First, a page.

Movie Review

There are ways for women to overcome their physical inferiority to men. The heroine of this film, played by January Jones, somehow learns it, and carries out her plans with a vengeance. The film later becomes an absurd but fun ride like “Red Eye” with its female lead replaced by another pretty blond, and set in the spectacular backdrop of the wild, wild New Mexico.

Jones is clearly not gunning for major awards here, and striking deep emotions is apparently not a requirement for her part. She needs to look sassy and resolute in her cute costume, and she sufficiently delivers within that realm.

Ed Harris is fantastic as a lunatic sheriff. The performances by the rest of the supporting cast are also sound, especially by Jason Isaacs.

Country music heartthrob Jason Aldean is naturally menacing as the bad guy’s right hand man. He has a reasonable shot at a moonlighting career in movies of this genre outside his day job as a singer.

“Sweetwater” will surely rub old school Western fans the wrong way, but if you are open-minded about crossing formats, you just might find this popcorn Western a perfect pastime.movieboxoffices.wordpress.com

Watch The World’s End Online Movie review 2013

the world end

Release Date: August 22, 2013 (p.m. screenings)
Studio: Focus Features
Director: Edgar Wright
Screenwriter: Simon Pegg, Edgar Wright
Starring: Simon Pegg, Nick Frost, Martin Freeman, Paddy Considine, Eddie Marsan, Rosamund Pike
Genre: Comedy
MPAA Rating: R (for pervasive language including sexual references)
Official Website: FocusFeatures.com
Review: 7.5/10 Rating

Plot Summary: Director Edgar Wright and actors Simon Pegg and Nick Frost reunite for a third film following the successes “Shaun of the Dead” (2004) and “Hot Fuzz” (2007). In “The World’s End,” 20 years after attempting an epic pub crawl, five childhood friends reunite when one of them becomes hellbent on trying the drinking marathon again. They are convinced to stage an encore by Gary King (Simon Pegg), a 40-year-old man trapped at the cigarette end of his teens, who drags his reluctant pals to their hometown and once again attempts to reach the fabled pub – The World’s End. As they attempt to reconcile the past and present, they realize the real struggle is for the future, not just theirs but humankind’s. Reaching The World’s End is the least of their worries.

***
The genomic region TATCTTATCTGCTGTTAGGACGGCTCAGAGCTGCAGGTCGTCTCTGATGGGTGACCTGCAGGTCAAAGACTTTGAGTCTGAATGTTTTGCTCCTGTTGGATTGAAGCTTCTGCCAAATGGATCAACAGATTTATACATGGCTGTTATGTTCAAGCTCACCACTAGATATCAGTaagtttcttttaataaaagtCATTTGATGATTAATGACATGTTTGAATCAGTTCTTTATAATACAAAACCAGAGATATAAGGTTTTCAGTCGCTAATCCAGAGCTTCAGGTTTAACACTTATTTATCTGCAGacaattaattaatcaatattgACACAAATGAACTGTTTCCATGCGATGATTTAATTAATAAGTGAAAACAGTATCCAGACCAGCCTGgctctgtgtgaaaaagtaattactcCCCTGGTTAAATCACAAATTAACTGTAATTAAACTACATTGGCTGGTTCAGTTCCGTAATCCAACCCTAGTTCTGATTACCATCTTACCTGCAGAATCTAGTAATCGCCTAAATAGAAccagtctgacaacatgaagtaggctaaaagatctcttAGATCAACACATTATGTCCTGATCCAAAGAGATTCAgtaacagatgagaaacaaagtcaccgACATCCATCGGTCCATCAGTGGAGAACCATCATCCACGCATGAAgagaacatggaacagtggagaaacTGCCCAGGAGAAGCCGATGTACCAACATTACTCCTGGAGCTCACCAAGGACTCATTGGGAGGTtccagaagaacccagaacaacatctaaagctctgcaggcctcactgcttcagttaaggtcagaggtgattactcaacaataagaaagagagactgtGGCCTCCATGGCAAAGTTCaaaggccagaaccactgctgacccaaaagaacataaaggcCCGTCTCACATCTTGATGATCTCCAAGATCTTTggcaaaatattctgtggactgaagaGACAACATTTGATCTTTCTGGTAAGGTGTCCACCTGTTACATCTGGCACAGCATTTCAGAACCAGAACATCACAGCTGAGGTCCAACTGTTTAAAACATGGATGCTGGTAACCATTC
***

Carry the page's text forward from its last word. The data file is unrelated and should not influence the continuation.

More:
Movie Review

Five pre-middle-aged male friends are drawn to Newton Haven, the site of their failed dozen-pub crawl as students in 1990. They’re led by Gary King (Simon Pegg). He’s the one who couldn’t move on from that night; couldn’t get a job like them, or get married like them. Reluctant revelry and bad-tempered banter ensues, before the gang discovers that the residents of the town have changed. That is, they have BEEN changed…